These types of transactions include cash, property, accounts receivable, and equipment. Physical assets like land may be included as well as intangible assets like a trademark or patent. Asset transactions include the sale or purchase of a physical or intangible asset, depreciation of property, sales to customers, and cash collection from credit accounts.
In the general ledger, liability accounts consist of accounts payable, notes payable, salaries payable, and other accounts that reflect debts the business owes. Entries for liabilities will record increases or decreases to these accounts. Types of transactions that are recorded as a liability in the ledger include payments, credit purchases, and business expenses (taxes, interest, salaries) that are expected to be paid in full by the end of the fiscal year.
The owner’s equity accounts show how much capital is invested in a business. When assets are used to pay off liabilities, the remaining amount equals the balance in the equity account or capital account. A business may also have a capital-drawing account to record withdrawals of capital made by business owners. Journal entries that are equity-related are posted in the general ledger as increase and decrease. For example, when a business owner invests cash into a business, the journal entry is recorded as an increase in the owner’s capital and cash accounts.
Another use for journal entries is to reclassify amounts. For instance, if a long-term liability comes due in the current fiscal year, it can be transferred from the long-term liability to a current liability account. At the end of fiscal years, journal entries can also be used to close out temp accounts.
How to Create a Basic General Ledger
A general ledger categorizes transactions into various accounts. Some of the most commonly used accounts include assets, liabilities, revenue, owner equity, and expenses. Here are the steps to building a general ledger for a business.
- Create the accounts for the general ledger. Each account needs its own page. For each account (assets, liabilities, revenue, expenses, and owner equity), create a table with these column headings: date, reference number, description, debit, or credit (negative/positive numbers).
- Transfer transactions from journal entries. All of the financial transactions recorded in the journal should be recorded in the appropriate account. Transactions should be recorded daily. For each entry, there will be a credit and a debit.
- Number the transactions. Under the column for the reference number, place the number of the journal transaction. These will be in chronological order.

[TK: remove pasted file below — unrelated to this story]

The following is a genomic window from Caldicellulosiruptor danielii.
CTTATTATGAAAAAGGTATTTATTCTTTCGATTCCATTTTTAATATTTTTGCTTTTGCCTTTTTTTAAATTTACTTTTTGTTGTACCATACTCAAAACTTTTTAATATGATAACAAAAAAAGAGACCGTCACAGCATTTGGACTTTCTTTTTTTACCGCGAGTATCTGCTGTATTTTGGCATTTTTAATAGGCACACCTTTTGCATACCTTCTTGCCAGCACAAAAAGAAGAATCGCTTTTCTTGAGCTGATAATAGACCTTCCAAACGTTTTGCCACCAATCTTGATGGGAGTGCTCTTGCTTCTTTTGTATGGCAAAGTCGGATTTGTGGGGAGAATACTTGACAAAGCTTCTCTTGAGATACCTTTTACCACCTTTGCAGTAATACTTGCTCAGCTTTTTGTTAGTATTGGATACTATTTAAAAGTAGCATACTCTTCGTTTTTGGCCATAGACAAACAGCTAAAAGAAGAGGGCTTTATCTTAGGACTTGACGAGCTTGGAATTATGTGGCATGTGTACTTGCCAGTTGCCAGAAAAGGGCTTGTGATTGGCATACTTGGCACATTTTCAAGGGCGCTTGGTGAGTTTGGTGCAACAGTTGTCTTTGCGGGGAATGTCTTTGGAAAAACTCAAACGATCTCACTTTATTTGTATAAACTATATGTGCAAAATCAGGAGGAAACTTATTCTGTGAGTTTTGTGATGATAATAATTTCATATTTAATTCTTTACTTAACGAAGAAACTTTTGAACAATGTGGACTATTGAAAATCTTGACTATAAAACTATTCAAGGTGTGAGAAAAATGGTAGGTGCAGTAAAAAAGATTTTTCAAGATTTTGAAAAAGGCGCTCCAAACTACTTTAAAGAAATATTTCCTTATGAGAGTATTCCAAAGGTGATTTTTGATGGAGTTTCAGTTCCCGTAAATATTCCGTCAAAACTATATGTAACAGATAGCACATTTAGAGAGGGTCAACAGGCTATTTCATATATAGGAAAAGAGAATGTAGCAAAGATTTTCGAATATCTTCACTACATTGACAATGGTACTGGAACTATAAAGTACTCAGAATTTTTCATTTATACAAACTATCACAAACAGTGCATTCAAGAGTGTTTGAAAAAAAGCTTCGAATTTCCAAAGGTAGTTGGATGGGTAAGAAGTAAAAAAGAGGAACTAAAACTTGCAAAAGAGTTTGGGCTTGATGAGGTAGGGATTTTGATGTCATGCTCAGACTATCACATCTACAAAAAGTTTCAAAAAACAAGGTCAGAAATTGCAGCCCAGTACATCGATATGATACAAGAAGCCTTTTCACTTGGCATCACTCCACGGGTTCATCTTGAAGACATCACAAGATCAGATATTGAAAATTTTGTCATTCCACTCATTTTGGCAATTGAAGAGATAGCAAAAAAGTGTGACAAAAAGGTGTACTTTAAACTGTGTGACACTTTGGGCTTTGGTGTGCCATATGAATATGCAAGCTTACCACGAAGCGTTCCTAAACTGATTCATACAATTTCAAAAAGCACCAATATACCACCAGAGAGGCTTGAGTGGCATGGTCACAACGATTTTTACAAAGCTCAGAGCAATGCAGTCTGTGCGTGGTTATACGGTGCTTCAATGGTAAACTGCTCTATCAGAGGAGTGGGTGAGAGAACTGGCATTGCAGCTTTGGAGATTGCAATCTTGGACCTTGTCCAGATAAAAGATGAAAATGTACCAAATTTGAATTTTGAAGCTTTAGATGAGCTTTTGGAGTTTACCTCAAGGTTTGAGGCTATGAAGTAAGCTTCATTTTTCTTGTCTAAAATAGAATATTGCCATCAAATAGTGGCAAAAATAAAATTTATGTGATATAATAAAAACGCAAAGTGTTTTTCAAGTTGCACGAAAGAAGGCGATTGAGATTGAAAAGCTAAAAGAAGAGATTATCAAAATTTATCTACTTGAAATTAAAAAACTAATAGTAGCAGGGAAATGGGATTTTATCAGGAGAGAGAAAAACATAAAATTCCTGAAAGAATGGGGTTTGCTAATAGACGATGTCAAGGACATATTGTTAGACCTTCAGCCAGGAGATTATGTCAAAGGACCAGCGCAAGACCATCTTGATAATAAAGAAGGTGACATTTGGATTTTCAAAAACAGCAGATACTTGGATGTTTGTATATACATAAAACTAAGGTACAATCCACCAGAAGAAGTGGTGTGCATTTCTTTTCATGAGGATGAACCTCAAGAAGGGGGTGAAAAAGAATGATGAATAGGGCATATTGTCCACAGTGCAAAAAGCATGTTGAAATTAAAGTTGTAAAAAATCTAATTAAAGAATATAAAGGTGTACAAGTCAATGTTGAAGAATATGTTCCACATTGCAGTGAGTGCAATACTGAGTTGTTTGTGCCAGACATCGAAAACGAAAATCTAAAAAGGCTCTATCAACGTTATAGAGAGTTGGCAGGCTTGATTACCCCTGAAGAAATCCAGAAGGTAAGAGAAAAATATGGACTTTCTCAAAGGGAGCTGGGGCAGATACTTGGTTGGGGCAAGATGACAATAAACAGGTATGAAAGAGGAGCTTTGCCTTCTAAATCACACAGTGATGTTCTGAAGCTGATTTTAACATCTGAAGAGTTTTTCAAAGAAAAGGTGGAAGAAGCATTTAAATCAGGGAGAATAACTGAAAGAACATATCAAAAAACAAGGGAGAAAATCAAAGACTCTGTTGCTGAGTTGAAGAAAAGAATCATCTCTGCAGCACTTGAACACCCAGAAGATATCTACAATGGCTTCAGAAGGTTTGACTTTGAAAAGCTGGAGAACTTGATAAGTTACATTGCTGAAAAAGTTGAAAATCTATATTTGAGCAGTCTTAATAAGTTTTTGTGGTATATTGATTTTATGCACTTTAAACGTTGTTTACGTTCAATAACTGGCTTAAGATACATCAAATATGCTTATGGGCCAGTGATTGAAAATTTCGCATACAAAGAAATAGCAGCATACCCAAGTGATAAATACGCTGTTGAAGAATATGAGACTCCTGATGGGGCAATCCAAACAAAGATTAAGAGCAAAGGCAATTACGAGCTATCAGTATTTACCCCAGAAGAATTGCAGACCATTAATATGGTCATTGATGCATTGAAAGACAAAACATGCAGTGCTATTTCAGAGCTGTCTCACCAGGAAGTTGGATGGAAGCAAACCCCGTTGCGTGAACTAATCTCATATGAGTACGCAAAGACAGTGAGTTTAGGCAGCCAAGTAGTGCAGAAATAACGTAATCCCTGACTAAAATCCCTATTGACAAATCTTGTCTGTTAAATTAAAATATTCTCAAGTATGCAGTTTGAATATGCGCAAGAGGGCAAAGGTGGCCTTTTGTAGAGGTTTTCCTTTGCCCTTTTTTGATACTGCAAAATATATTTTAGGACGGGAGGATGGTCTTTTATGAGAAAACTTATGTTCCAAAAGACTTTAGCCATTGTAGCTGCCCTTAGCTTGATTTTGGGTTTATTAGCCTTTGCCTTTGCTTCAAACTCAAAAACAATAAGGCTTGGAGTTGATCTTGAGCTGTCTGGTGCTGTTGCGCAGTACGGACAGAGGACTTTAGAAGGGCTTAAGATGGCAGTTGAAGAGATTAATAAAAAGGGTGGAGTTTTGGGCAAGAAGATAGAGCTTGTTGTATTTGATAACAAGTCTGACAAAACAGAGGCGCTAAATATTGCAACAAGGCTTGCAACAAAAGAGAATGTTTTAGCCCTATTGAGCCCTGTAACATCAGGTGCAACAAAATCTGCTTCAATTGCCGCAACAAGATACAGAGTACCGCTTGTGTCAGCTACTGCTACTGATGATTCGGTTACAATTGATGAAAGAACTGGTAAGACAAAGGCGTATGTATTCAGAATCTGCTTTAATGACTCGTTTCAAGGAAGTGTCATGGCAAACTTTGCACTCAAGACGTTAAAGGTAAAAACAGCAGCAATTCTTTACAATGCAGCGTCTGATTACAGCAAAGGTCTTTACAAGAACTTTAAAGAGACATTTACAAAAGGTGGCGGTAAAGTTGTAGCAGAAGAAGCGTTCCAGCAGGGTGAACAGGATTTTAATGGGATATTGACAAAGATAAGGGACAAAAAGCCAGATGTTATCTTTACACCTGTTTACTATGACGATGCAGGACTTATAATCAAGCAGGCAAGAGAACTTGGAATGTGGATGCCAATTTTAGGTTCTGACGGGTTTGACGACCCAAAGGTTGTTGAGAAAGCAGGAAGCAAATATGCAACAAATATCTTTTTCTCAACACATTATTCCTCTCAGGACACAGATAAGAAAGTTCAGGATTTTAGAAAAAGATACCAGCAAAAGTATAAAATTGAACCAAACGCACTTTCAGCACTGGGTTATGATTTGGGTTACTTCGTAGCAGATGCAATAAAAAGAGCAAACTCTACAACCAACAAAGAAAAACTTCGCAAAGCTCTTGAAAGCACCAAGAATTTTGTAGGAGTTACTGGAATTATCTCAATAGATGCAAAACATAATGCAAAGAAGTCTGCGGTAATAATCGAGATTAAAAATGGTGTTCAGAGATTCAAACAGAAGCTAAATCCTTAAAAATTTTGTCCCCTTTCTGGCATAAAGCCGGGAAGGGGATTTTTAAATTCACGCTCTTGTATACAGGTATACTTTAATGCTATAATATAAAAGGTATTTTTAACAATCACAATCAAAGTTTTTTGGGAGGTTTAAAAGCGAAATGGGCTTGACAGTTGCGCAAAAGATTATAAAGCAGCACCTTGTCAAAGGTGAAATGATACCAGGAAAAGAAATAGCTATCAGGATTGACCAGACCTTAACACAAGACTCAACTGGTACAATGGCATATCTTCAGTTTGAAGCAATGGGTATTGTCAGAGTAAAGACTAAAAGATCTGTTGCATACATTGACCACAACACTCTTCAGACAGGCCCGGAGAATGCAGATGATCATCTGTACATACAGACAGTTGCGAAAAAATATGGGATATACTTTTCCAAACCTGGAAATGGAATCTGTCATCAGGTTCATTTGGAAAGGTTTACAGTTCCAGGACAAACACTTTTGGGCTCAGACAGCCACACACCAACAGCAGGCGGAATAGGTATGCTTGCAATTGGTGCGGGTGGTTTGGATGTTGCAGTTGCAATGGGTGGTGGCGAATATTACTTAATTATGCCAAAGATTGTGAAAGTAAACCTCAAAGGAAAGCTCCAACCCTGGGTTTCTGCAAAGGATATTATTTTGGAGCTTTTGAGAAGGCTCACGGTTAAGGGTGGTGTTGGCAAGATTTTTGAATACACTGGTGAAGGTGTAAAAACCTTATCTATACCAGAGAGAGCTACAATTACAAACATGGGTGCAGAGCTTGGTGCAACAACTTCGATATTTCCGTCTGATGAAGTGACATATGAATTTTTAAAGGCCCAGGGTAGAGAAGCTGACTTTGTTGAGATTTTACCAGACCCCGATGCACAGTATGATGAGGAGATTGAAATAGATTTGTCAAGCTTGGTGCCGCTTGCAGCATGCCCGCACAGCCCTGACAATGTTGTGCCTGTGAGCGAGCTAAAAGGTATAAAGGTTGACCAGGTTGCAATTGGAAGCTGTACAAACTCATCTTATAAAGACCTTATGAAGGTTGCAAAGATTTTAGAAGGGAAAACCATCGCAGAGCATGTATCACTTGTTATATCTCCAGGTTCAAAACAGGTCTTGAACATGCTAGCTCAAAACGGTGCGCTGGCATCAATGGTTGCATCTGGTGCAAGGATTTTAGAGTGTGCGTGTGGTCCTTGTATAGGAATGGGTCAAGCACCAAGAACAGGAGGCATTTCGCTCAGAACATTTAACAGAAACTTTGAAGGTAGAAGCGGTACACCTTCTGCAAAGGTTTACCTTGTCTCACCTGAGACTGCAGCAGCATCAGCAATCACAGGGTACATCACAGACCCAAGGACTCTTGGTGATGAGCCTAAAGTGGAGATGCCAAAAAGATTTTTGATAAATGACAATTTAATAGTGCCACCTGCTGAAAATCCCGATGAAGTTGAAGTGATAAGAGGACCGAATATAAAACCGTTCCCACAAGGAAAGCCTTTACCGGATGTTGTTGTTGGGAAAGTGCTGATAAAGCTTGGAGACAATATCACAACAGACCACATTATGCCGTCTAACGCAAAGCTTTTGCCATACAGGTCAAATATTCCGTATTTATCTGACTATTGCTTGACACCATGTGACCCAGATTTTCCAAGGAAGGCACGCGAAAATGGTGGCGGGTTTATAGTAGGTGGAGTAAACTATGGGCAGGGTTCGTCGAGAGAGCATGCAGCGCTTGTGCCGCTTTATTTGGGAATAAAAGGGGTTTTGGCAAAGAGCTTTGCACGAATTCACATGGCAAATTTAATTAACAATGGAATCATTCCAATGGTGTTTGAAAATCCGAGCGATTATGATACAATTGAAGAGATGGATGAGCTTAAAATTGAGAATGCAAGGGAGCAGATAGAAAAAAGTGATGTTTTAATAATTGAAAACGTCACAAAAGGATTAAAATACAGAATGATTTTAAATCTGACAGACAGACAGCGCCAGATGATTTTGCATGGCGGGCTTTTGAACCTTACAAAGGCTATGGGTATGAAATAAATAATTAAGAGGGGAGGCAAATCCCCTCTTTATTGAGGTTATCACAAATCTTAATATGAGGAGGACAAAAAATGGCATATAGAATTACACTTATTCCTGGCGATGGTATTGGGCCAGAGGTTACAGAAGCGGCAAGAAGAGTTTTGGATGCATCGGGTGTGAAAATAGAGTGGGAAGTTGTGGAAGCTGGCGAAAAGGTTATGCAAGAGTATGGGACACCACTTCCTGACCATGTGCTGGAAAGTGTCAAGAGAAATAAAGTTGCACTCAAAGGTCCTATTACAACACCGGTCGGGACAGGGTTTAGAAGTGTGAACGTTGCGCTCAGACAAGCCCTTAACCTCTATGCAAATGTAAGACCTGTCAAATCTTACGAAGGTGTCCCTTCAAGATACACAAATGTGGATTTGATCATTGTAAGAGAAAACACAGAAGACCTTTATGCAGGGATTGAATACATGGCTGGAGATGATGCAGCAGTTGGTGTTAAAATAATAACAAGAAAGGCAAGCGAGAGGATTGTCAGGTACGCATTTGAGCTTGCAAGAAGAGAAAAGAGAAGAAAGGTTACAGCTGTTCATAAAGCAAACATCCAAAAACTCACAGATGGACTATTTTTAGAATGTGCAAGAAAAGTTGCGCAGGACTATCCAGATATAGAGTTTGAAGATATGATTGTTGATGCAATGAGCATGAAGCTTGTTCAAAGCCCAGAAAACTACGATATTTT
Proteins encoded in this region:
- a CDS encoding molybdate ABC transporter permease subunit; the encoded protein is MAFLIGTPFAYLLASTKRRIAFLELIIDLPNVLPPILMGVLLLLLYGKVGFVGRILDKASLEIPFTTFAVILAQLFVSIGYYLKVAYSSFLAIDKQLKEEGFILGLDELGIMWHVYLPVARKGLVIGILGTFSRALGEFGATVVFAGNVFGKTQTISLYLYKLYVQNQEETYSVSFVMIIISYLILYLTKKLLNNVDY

- Debit and credit the appropriate accounts.
- Balance the debits and credits. Once the transactions have all been entered, make sure the account balances.
If you are new to creating general ledgers, start by dividing each account into two columns. The left column will contain debits and the right column credits. Assets and expenses are placed on the left side of the ledger, while liabilities, equity, and revenue are placed on the right side. Both sides of the ledger should have equal values if your ledger balances. And it needs to balance!
Why do Businesses use General Ledger Accounts?
The account totals calculated in the general ledger are useful for balancing the books for a business. But they offer numerous other benefits, too. They are necessary for preparing essential financial statements like the income statement and balance sheet.
Keeping a general ledger helps a business owner keep a tab on the business’s financial health, including profits and losses. When a company keeps an accurate summary of financial transactions, tax time is easier. The ledger provides an accurate and organized view of all revenue and expenses. Keeping the ledger up-to-date is useful for spotting unusual transactions before they cause a huge problem.
A small business owner may look at a few transactions each day. Or they may make hundreds of transactions each day. The ledger helps an owner see where they were accidentally charged twice for the same item. Another advantage is it contains real-time revenue and expenses, instead of forecasted values.
Is there a Trial Balance in the General Ledger?
Yes. The general ledger contains the records of all the financial transactions a business makes. The trial balance validates the debit and credit records. Trial balance vs General ledger: A trial balance is just a report that is run at the end of accounting periods. It lists the ending balance in each account represented in the general ledger.
Is a General Ledger Required to Balance?
Yes. The general ledger has to balance between the credit and debit amounts. Credit and debit totals must be equal for the general ledger to be balanced. The accounts must be reconciled, demonstrating that the books balance. The evidence that shows the ledger is balanced is the trial balance.